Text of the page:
New School Sanitation Brings Positive Behaviours
By Sandra Bisin
Bagh, Pakistan-Administered Kashmir, October 2007 – As soon as their teacher calls for a short break in the morning’s session, all students in the class rush for the brand new UNICEF-sponsored water tank at the back of the school building.
Ten-year-old Hamid makes a fast move and is one of the first to reach the water tap. Amidst splashing and giggling, the little boy is able to cast a glance at Sobia, his teacher, who closely monitors access to the tap. The mischievous boy understands he has to let others in the queue also drink and wash hands.
In Pakistan, especially in rural and mountainous areas, lack of access to basic sanitation facilities is a major cause of the high number of children and infant deaths and poor health of children and women. It is estimated that 70 per cent of people living in rural areas of the country do not have access to basic sanitation facilities.
On 8 October 2005, a powerful earthquake struck northern Pakistan, taking the lives of over 73,000 people. Kander Kalas primary school in Bagh district, in Pakistan-Administered Kashmir, was one of the 8,000 schools that were destroyed by the disaster.
The catastrophe created an opportunity for UNICEF to provide improved services to communities located in these remote areas. From March 2007, UNICEF initiated the construction of transitional shelters in targeted locations to provide children with a safe learning environment. With a life span of 15 to 20 years, these transitional shelters are built in high-altitude, harsh weather locations where tents are not a long-term solution. In June 2007, Kander Kalas inaugurated its transitional shelter equipped with improved water and sanitation facilities.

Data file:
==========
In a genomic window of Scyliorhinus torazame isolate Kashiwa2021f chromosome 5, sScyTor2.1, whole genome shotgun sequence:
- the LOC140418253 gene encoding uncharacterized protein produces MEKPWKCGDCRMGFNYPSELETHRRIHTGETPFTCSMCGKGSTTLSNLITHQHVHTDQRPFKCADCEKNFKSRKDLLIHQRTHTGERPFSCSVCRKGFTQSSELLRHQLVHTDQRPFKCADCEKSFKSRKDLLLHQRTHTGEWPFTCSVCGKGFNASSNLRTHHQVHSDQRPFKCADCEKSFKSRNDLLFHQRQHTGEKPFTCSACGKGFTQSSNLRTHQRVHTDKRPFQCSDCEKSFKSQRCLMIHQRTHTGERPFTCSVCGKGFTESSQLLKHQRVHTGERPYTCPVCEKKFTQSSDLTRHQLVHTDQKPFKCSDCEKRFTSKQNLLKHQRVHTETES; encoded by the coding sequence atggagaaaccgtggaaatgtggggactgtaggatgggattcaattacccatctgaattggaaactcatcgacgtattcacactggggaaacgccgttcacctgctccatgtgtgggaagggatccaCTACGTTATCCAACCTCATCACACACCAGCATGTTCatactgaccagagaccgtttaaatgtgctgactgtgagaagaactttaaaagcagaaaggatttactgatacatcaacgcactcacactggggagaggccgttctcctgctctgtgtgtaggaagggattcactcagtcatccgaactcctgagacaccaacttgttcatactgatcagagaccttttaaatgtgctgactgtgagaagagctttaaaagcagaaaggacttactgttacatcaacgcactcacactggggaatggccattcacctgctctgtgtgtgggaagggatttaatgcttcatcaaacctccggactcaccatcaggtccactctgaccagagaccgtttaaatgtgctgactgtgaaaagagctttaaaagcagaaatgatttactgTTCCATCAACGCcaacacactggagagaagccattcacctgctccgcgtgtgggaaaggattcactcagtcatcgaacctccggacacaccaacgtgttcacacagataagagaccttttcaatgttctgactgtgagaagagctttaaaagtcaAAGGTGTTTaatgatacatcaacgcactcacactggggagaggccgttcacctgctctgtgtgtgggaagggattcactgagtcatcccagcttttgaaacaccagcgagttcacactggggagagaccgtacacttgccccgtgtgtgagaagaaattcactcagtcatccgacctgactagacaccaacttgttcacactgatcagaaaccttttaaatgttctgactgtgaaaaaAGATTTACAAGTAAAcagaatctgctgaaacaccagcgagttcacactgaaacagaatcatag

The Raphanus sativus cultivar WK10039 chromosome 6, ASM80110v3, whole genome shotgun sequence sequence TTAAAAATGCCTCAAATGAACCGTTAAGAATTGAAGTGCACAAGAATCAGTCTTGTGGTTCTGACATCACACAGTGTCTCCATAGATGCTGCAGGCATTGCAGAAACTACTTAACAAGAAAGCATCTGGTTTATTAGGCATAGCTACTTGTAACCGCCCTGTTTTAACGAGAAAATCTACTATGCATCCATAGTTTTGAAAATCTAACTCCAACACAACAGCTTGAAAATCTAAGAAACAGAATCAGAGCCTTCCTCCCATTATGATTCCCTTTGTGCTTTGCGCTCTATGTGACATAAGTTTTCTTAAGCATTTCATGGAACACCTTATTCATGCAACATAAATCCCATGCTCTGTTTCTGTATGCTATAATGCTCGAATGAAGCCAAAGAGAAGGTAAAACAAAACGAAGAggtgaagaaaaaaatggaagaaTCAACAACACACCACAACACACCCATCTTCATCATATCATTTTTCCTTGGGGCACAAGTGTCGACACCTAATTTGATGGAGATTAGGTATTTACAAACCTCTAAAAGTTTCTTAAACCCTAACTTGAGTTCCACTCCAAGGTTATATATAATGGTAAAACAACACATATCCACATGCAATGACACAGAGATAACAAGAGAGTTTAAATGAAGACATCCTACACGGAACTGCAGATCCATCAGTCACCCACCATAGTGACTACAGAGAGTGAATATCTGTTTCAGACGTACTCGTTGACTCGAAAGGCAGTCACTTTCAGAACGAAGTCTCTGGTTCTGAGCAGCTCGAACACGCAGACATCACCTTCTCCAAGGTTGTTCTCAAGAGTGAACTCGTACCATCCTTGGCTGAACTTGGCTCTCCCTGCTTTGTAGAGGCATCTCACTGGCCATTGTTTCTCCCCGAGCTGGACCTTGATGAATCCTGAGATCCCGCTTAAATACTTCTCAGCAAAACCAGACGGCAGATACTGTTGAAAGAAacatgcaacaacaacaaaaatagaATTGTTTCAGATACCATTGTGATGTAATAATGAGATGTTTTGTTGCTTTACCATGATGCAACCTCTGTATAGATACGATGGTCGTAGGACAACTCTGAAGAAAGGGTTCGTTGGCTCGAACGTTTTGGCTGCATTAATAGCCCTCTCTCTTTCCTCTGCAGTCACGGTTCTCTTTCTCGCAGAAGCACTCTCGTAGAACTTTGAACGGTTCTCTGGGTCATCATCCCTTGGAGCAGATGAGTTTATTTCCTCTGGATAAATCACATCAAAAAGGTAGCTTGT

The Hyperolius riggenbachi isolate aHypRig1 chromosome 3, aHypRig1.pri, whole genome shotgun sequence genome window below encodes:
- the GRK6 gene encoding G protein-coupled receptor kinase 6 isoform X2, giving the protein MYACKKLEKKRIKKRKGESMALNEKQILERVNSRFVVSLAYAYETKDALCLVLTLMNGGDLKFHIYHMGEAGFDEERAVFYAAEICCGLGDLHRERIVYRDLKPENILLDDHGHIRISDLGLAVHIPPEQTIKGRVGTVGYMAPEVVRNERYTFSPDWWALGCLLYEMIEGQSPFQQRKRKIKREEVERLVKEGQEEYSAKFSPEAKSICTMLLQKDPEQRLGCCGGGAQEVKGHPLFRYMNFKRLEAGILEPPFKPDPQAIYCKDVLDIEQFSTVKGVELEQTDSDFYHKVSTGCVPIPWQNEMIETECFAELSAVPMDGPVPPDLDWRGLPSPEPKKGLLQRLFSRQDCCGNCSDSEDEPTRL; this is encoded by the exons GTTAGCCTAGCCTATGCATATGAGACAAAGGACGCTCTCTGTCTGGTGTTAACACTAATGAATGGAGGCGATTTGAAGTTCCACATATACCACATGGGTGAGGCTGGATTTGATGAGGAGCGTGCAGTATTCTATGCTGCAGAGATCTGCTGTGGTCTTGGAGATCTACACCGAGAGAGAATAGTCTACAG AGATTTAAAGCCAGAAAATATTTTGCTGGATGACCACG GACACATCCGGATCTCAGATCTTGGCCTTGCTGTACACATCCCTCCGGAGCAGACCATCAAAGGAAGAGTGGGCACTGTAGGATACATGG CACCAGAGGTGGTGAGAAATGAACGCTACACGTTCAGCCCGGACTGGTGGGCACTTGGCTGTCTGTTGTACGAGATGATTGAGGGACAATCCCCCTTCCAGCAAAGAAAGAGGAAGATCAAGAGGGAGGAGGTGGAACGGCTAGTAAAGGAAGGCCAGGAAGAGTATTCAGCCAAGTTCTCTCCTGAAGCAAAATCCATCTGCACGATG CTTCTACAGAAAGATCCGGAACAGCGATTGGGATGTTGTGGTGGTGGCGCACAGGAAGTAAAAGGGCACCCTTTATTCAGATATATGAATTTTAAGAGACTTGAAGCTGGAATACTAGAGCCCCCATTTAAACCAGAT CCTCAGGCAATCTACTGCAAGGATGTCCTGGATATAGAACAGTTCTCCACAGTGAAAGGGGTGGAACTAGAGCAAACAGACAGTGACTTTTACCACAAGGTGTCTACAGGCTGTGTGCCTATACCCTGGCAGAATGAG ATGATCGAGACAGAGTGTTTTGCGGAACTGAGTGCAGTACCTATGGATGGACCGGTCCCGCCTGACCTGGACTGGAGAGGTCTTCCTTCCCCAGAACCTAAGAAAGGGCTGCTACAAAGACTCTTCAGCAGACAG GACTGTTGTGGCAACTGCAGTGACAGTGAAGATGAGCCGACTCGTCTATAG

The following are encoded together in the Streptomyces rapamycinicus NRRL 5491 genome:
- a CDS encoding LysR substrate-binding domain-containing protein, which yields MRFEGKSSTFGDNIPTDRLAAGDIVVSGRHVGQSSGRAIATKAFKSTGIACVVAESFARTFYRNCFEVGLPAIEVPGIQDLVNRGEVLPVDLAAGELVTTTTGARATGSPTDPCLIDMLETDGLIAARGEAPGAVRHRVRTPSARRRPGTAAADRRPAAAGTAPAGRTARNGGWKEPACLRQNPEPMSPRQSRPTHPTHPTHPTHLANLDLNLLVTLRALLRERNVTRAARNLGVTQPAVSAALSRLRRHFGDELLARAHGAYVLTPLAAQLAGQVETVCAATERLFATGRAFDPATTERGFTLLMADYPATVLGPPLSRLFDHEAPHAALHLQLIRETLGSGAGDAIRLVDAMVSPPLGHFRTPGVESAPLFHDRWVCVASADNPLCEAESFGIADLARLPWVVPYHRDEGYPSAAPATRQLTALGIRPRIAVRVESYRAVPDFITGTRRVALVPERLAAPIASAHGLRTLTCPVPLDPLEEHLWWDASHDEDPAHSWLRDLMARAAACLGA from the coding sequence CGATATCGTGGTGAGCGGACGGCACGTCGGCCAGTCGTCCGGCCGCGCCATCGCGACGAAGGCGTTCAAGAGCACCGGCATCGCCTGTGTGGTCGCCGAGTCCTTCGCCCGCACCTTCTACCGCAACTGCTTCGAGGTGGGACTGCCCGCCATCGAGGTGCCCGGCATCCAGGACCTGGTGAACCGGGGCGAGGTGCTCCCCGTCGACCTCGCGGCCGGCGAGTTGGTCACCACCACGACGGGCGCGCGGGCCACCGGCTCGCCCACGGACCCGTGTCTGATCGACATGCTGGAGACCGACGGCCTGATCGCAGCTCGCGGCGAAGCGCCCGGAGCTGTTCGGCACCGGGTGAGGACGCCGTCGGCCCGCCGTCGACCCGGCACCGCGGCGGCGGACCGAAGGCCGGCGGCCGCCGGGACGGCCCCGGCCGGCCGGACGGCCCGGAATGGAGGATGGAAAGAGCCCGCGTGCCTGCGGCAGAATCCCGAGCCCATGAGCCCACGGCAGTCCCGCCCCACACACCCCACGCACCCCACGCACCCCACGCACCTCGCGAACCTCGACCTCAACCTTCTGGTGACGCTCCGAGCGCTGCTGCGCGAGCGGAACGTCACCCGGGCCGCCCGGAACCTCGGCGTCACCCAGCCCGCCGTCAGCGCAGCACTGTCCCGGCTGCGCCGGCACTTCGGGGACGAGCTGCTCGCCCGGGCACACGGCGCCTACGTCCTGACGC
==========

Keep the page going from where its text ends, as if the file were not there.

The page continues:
In the past two years, UNICEF has supplied safe drinking water and latrines to nearly 303,000 students in over 3,200 schools in earthquake-affected areas. In addition, over 8,000 latrines were constructed in these schools, with UNICEF support. Nearly 4,500 primary school teachers were trained in school sanitation and hygiene education and more than 316,000 students received sanitation and hygiene education sessions.
“Hygiene education is key to the success of these new facilities at the school”, says Siyas, from Almustapha Development Network, a UNICEF partner in Bagh. “Parallel to the set up of water supply and latrines, we conducted a hygiene promotion campaign. Teachers and students had poor knowledge of good hygiene practices: most children were coming to school with dirty nails; they wouldn’t wash their hands before eating. With our sessions, we helped children and their teachers develop useful lifeskills on health and hygiene”
All children are now back in the classroom, working on their exercise books in silence. “Kander Kalas’ students are proud of their new school”, says Sobia. “It is a new incentive for them to go to school and it is such a relief for me as I know they can now concentrate on their studies.”